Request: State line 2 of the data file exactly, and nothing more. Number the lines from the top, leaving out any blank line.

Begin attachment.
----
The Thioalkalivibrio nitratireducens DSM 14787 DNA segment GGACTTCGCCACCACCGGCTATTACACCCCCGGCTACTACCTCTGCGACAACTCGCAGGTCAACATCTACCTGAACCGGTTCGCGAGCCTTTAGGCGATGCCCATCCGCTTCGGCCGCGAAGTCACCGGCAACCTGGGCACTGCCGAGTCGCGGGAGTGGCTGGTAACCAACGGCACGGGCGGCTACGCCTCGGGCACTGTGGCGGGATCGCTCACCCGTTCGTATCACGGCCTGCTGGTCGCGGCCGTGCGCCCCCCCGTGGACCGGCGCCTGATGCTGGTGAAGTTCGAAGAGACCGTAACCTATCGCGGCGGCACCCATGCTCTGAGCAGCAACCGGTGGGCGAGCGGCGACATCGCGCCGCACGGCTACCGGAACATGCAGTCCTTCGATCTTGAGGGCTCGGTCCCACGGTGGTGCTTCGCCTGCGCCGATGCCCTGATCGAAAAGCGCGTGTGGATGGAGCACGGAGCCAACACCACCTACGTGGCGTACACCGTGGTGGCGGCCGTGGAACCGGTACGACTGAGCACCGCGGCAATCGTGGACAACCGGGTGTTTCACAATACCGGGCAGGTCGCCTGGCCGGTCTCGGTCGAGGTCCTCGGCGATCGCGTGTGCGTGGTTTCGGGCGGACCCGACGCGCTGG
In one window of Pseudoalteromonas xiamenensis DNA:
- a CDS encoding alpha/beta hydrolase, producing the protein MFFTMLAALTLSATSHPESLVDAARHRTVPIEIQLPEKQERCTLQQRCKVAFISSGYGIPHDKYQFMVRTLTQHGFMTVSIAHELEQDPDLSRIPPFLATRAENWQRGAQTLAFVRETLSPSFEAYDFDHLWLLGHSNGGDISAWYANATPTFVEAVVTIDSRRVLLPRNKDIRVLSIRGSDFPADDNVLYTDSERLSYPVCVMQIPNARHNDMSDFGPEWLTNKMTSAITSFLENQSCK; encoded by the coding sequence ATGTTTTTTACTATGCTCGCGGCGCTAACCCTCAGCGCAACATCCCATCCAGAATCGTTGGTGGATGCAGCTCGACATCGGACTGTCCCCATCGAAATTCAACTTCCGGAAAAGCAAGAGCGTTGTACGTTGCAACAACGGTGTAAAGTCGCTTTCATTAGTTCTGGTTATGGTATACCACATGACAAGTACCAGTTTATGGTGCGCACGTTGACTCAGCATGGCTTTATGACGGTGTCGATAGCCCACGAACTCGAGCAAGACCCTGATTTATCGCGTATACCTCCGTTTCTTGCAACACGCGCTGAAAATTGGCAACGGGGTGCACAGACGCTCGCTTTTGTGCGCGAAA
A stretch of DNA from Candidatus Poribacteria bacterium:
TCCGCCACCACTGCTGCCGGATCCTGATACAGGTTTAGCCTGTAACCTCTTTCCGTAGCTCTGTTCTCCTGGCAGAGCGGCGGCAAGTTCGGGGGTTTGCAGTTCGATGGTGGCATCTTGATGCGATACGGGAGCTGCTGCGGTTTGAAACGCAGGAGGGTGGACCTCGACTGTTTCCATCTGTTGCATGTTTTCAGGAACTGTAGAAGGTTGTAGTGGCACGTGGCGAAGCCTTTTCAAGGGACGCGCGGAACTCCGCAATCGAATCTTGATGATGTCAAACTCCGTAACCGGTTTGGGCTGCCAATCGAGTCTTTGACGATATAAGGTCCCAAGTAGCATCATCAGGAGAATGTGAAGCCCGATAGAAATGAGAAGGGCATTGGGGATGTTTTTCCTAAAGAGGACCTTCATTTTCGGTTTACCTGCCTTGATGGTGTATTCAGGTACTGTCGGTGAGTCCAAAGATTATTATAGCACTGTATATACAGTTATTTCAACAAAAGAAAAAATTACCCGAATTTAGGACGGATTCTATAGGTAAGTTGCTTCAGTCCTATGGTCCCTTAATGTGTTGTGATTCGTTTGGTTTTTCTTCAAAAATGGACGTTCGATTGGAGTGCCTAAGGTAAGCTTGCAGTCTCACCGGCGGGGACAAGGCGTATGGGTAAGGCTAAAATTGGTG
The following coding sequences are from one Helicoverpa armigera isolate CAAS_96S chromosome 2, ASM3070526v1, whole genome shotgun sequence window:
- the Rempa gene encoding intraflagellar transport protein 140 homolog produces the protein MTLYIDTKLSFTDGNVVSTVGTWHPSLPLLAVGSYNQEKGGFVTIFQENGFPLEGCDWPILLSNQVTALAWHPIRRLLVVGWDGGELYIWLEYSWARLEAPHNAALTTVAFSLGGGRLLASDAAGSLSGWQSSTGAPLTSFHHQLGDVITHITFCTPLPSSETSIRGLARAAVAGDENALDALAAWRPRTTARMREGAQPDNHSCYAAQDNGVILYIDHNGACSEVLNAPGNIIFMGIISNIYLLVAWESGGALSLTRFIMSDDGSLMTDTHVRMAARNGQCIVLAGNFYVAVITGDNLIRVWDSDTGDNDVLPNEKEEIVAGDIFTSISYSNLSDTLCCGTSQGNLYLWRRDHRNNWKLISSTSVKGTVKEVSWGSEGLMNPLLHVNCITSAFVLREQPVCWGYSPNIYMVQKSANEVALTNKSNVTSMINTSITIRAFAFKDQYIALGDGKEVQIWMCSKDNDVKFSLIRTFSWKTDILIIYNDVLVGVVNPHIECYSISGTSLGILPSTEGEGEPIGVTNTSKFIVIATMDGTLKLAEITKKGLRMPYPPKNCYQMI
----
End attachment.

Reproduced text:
In one window of Pseudoalteromonas xiamenensis DNA: